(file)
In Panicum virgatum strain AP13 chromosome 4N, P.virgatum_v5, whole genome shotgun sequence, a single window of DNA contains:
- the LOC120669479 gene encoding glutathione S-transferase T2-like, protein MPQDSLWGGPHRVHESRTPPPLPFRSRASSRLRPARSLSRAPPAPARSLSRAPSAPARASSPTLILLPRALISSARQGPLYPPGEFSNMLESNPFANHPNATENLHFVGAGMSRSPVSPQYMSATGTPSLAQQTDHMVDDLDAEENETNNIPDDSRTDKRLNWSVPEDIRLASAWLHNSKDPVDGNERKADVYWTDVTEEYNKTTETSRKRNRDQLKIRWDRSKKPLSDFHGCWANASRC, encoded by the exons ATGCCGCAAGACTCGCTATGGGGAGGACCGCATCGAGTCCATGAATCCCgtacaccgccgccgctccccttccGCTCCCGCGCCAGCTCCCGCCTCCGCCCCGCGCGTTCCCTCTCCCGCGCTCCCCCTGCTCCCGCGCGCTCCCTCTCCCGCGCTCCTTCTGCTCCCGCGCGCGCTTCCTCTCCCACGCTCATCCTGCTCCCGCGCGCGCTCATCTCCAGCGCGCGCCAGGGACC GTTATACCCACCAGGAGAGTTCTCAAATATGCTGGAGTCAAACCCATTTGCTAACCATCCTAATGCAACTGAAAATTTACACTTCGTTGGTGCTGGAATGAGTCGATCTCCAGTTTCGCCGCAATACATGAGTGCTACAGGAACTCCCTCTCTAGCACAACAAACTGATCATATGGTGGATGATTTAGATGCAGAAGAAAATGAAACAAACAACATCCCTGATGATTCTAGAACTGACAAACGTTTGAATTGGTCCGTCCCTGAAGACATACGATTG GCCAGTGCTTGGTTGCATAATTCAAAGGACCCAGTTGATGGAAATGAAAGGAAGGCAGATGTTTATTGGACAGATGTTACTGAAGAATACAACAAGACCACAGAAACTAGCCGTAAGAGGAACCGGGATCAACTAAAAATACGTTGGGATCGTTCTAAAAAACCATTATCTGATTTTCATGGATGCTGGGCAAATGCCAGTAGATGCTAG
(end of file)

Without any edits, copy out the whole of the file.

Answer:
In Panicum virgatum strain AP13 chromosome 4N, P.virgatum_v5, whole genome shotgun sequence, a single window of DNA contains:
- the LOC120669479 gene encoding glutathione S-transferase T2-like, protein MPQDSLWGGPHRVHESRTPPPLPFRSRASSRLRPARSLSRAPPAPARSLSRAPSAPARASSPTLILLPRALISSARQGPLYPPGEFSNMLESNPFANHPNATENLHFVGAGMSRSPVSPQYMSATGTPSLAQQTDHMVDDLDAEENETNNIPDDSRTDKRLNWSVPEDIRLASAWLHNSKDPVDGNERKADVYWTDVTEEYNKTTETSRKRNRDQLKIRWDRSKKPLSDFHGCWANASRC, encoded by the exons ATGCCGCAAGACTCGCTATGGGGAGGACCGCATCGAGTCCATGAATCCCgtacaccgccgccgctccccttccGCTCCCGCGCCAGCTCCCGCCTCCGCCCCGCGCGTTCCCTCTCCCGCGCTCCCCCTGCTCCCGCGCGCTCCCTCTCCCGCGCTCCTTCTGCTCCCGCGCGCGCTTCCTCTCCCACGCTCATCCTGCTCCCGCGCGCGCTCATCTCCAGCGCGCGCCAGGGACC GTTATACCCACCAGGAGAGTTCTCAAATATGCTGGAGTCAAACCCATTTGCTAACCATCCTAATGCAACTGAAAATTTACACTTCGTTGGTGCTGGAATGAGTCGATCTCCAGTTTCGCCGCAATACATGAGTGCTACAGGAACTCCCTCTCTAGCACAACAAACTGATCATATGGTGGATGATTTAGATGCAGAAGAAAATGAAACAAACAACATCCCTGATGATTCTAGAACTGACAAACGTTTGAATTGGTCCGTCCCTGAAGACATACGATTG GCCAGTGCTTGGTTGCATAATTCAAAGGACCCAGTTGATGGAAATGAAAGGAAGGCAGATGTTTATTGGACAGATGTTACTGAAGAATACAACAAGACCACAGAAACTAGCCGTAAGAGGAACCGGGATCAACTAAAAATACGTTGGGATCGTTCTAAAAAACCATTATCTGATTTTCATGGATGCTGGGCAAATGCCAGTAGATGCTAG